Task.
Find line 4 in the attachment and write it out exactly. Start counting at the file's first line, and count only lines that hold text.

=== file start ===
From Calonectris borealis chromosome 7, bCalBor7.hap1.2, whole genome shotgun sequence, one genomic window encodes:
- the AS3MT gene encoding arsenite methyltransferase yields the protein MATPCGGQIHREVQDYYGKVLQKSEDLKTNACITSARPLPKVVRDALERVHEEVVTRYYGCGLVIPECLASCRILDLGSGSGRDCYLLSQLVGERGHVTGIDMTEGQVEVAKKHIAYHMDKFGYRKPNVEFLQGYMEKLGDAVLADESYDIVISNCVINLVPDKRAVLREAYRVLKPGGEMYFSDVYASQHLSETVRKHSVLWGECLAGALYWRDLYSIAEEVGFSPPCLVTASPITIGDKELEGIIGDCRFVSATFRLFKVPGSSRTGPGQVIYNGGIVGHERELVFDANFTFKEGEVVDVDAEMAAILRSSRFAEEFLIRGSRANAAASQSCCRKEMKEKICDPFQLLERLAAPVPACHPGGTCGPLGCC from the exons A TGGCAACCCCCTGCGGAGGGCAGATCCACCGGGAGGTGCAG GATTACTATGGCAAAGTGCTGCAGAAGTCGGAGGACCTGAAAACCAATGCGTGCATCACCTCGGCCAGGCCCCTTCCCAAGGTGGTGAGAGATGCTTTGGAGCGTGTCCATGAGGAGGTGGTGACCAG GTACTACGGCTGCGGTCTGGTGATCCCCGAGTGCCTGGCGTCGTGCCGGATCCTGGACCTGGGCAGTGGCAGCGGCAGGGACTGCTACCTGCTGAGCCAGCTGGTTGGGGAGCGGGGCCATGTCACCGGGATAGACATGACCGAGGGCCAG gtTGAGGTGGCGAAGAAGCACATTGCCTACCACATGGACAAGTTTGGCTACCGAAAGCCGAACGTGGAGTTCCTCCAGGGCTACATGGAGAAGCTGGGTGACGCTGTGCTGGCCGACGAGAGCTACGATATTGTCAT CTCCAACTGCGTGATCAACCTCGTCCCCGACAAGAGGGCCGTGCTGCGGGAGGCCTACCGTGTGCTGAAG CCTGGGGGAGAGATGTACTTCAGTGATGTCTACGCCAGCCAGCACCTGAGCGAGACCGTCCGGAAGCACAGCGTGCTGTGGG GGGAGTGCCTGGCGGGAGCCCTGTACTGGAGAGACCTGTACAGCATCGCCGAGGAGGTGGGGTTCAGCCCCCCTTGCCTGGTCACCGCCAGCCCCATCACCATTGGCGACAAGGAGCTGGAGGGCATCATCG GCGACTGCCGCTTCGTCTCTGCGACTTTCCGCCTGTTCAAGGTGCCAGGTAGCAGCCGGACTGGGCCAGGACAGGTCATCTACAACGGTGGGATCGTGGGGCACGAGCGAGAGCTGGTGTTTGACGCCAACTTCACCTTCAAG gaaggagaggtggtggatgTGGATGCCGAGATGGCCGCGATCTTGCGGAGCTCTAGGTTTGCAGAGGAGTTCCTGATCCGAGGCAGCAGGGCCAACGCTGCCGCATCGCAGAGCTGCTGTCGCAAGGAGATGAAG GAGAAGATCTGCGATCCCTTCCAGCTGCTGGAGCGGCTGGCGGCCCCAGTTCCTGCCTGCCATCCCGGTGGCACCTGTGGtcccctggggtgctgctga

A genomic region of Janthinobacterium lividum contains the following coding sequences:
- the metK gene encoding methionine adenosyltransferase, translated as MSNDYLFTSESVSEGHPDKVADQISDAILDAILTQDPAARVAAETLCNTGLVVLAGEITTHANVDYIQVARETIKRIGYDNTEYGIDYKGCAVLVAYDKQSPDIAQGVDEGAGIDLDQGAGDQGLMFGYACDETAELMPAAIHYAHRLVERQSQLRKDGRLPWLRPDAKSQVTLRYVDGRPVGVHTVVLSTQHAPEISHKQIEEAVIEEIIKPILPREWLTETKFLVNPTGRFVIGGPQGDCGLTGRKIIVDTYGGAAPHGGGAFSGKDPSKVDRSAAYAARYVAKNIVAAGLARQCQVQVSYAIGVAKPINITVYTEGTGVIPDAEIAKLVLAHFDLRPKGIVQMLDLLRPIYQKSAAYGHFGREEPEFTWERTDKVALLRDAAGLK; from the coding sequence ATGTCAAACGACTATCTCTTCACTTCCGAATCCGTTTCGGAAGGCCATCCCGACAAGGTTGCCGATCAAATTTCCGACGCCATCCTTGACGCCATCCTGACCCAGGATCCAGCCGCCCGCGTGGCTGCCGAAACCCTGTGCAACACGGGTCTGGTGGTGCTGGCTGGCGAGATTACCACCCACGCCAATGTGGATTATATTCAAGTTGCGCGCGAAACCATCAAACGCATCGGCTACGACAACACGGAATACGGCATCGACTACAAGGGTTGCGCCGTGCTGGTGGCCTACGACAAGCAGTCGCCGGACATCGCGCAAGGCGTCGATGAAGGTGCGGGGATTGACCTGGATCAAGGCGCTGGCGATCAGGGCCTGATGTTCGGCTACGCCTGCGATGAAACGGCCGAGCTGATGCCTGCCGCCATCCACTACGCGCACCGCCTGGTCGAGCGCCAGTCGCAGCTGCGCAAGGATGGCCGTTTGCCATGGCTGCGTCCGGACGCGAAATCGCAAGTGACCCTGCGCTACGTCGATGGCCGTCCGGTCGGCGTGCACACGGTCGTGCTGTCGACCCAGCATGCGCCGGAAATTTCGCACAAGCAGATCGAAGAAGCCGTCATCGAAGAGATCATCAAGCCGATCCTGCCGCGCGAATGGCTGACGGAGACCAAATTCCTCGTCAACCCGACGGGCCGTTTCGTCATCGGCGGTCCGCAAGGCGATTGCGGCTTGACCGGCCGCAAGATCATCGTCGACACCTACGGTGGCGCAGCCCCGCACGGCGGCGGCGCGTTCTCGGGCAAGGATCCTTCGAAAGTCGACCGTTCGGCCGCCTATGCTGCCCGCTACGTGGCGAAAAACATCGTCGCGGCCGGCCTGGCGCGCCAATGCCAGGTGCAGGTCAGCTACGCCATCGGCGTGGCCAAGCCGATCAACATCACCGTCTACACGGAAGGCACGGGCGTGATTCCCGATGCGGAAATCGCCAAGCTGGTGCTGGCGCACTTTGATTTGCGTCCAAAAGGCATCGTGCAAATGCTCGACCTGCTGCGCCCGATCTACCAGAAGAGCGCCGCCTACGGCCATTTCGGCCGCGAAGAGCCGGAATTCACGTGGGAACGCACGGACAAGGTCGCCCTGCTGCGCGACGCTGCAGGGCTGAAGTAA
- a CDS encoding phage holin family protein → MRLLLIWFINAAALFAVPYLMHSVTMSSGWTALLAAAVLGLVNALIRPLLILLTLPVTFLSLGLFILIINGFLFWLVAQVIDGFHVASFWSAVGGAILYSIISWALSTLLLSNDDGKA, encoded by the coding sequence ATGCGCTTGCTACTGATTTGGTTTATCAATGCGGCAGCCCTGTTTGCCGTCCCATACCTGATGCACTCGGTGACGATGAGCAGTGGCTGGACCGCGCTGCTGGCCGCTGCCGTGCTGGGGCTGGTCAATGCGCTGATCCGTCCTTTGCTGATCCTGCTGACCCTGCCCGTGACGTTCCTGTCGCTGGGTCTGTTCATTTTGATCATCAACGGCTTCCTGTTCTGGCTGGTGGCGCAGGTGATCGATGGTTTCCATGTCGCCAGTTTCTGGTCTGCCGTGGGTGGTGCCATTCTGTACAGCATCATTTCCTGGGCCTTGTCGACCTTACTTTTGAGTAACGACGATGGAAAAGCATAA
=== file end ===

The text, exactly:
- the metK gene encoding methionine adenosyltransferase, translated as MSNDYLFTSESVSEGHPDKVADQISDAILDAILTQDPAARVAAETLCNTGLVVLAGEITTHANVDYIQVARETIKRIGYDNTEYGIDYKGCAVLVAYDKQSPDIAQGVDEGAGIDLDQGAGDQGLMFGYACDETAELMPAAIHYAHRLVERQSQLRKDGRLPWLRPDAKSQVTLRYVDGRPVGVHTVVLSTQHAPEISHKQIEEAVIEEIIKPILPREWLTETKFLVNPTGRFVIGGPQGDCGLTGRKIIVDTYGGAAPHGGGAFSGKDPSKVDRSAAYAARYVAKNIVAAGLARQCQVQVSYAIGVAKPINITVYTEGTGVIPDAEIAKLVLAHFDLRPKGIVQMLDLLRPIYQKSAAYGHFGREEPEFTWERTDKVALLRDAAGLK; from the coding sequence ATGTCAAACGACTATCTCTTCACTTCCGAATCCGTTTCGGAAGGCCATCCCGACAAGGTTGCCGATCAAATTTCCGACGCCATCCTTGACGCCATCCTGACCCAGGATCCAGCCGCCCGCGTGGCTGCCGAAACCCTGTGCAACACGGGTCTGGTGGTGCTGGCTGGCGAGATTACCACCCACGCCAATGTGGATTATATTCAAGTTGCGCGCGAAACCATCAAACGCATCGGCTACGACAACACGGAATACGGCATCGACTACAAGGGTTGCGCCGTGCTGGTGGCCTACGACAAGCAGTCGCCGGACATCGCGCAAGGCGTCGATGAAGGTGCGGGGATTGACCTGGATCAAGGCGCTGGCGATCAGGGCCTGATGTTCGGCTACGCCTGCGATGAAACGGCCGAGCTGATGCCTGCCGCCATCCACTACGCGCACCGCCTGGTCGAGCGCCAGTCGCAGCTGCGCAAGGATGGCCGTTTGCCATGGCTGCGTCCGGACGCGAAATCGCAAGTGACCCTGCGCTACGTCGATGGCCGTCCGGTCGGCGTGCACACGGTCGTGCTGTCGACCCAGCATGCGCCGGAAATTTCGCACAAGCAGATCGAAGAAGCCGTCATCGAAGAGATCATCAAGCCGATCCTGCCGCGCGAATGGCTGACGGAGACCAAATTCCTCGTCAACCCGACGGGCCGTTTCGTCATCGGCGGTCCGCAAGGCGATTGCGGCTTGACCGGCCGCAAGATCATCGTCGACACCTACGGTGGCGCAGCCCCGCACGGCGGCGGCGCGTTCTCGGGCAAGGATCCTTCGAAAGTCGACCGTTCGGCCGCCTATGCTGCCCGCTACGTGGCGAAAAACATCGTCGCGGCCGGCCTGGCGCGCCAATGCCAGGTGCAGGTCAGCTACGCCATCGGCGTGGCCAAGCCGATCAACATCACCGTCTACACGGAAGGCACGGGCGTGATTCCCGATGCGGAAATCGCCAAGCTGGTGCTGGCGCACTTTGATTTGCGTCCAAAAGGCATCGTGCAAATGCTCGACCTGCTGCGCCCGATCTACCAGAAGAGCGCCGCCTACGGCCATTTCGGCCGCGAAGAGCCGGAATTCACGTGGGAACGCACGGACAAGGTCGCCCTGCTGCGCGACGCTGCAGGGCTGAAGTAA